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Old 02-22-2011, 05:36 PM
 
1 posts, read 1,805 times
Reputation: 10
Quote:
Originally Posted by analyticalkeys View Post
And where do you want those people to go? You can't just kick people out of their homes, and projects/low income doesn't necessarily equal bad.
thank you, it's unbelievable that so many white or affluent people think that gentrification can simply clean an area up. Sure, it is good for the wealthy but what about the poor that were there before? They are in the same terrible situation in a different part of town? How is that a good model to look at.
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Old 02-24-2011, 11:21 AM
 
Location: Brooklyn New York
18,480 posts, read 31,675,094 times
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First of all most of the housing projects were built in areas that were not what we considered prime. it is only recently that all these desolate areas have become the area to be in...remember the projects were there first....

a good example is Chelsea on 9th ave and 17th street, now a hip and trendy hood, but when the pj's were built it was considered out of the way.


I dont see anything wrong with them. thats classic NY, diversity.
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Old 02-25-2011, 11:51 AM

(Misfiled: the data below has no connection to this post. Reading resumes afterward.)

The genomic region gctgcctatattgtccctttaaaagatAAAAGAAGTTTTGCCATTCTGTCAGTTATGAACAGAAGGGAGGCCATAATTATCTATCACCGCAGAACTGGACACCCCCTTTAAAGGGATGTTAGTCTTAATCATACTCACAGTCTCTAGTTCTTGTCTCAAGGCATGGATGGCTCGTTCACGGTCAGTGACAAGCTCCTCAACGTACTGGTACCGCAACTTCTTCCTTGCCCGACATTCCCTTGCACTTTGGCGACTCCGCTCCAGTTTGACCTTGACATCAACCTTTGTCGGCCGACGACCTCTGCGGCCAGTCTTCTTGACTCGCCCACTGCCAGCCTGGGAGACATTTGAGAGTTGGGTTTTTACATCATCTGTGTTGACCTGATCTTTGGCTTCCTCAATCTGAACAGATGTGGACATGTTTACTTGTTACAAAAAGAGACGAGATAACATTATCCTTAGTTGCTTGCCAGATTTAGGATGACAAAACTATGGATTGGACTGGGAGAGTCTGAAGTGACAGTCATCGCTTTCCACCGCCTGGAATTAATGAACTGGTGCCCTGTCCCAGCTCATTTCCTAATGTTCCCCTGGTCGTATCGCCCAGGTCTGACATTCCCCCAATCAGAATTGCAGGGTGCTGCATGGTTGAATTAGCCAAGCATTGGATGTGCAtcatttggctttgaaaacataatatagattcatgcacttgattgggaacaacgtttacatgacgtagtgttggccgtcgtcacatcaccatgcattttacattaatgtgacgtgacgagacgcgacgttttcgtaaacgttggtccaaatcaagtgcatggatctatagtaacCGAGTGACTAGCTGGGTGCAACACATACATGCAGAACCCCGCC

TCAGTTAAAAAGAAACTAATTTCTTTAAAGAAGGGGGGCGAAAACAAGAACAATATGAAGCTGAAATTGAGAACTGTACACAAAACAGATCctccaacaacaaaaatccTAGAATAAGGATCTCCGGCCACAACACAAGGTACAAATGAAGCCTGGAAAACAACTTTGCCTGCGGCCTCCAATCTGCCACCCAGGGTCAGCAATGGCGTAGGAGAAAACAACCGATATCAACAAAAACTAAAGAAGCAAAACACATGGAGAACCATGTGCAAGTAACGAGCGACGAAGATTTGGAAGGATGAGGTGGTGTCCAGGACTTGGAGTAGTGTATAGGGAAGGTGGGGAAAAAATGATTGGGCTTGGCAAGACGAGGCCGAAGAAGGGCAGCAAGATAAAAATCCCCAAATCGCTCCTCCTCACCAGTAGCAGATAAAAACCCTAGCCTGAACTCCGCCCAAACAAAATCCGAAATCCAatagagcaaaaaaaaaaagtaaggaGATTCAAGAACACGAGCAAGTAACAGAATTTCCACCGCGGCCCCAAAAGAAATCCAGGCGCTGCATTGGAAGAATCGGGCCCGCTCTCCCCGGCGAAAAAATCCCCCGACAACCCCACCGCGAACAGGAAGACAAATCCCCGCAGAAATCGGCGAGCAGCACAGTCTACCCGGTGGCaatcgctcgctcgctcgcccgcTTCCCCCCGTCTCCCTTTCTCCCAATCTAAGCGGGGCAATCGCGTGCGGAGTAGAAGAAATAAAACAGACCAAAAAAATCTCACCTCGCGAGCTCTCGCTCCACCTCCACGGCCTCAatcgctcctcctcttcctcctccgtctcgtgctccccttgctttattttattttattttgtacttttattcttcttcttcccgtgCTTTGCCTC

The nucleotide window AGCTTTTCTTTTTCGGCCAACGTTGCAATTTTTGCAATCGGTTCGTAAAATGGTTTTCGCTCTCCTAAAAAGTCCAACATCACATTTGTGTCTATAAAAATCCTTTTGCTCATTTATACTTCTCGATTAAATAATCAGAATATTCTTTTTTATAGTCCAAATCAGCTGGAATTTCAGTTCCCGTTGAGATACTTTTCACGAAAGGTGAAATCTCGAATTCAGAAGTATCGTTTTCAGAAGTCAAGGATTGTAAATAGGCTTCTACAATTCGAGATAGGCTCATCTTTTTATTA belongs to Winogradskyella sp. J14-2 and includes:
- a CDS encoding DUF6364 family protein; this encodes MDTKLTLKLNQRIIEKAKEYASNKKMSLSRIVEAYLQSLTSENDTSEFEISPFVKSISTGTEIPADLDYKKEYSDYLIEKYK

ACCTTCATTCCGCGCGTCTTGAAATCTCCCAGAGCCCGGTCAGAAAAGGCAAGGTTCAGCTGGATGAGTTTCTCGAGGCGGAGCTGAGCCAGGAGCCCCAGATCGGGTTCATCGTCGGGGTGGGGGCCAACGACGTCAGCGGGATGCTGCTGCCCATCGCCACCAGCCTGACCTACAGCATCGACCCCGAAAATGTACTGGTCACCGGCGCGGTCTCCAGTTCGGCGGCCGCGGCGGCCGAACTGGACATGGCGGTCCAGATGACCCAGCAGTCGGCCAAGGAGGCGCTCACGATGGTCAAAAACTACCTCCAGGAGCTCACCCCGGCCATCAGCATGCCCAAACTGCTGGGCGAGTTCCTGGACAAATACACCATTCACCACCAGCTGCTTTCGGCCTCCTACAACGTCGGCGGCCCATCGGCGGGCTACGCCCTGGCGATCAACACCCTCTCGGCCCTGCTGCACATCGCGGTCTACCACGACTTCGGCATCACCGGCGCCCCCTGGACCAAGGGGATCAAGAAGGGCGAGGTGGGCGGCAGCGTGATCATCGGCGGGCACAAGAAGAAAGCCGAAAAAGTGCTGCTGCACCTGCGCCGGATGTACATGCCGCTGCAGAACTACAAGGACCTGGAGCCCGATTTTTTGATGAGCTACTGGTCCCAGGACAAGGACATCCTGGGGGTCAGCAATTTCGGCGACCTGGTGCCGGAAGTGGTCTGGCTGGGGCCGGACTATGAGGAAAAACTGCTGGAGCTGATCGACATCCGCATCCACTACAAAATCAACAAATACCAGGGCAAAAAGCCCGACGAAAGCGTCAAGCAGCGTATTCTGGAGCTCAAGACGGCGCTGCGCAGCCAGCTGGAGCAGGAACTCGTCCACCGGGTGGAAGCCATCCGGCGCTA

Location: UK
148 posts, read 271,547 times
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Quote:
Originally Posted by ChicagoFinance View Post
It's interesting that Manhattan, a supposedly wealthy and prestigious place, has so many housing projects. I'm not talking about just the ones in harlem and east harlem but the massive housing projects in prime real estate, like the lower east side next to east river, chelsea, lincoln center, and even upper east side. What's even more shocking is that there's luxury condos right next to these projects!

If NYC wants to get to the next level and truly become a great city, it should imitate Chicago's model of urban development, which is the gold standard for all cities. Chicago has destroyed most of the housing projects near prime real estate, such as the infamous cabrini green, which is near gold coast. As a result, Chicago from the south loop all the way north to rogers park, is impeccably clean, safe, and thoroughly gentrified. There's very few homeless people and violent criminals roaming the streets at night.

NYC still has a long way to go, and I wish it the best of luck. The next mayor and the city council should study Chicago's model. After all, there's a reason why Chicago is the favorite to win the 2016 Olympics.
^^^^^
Snob.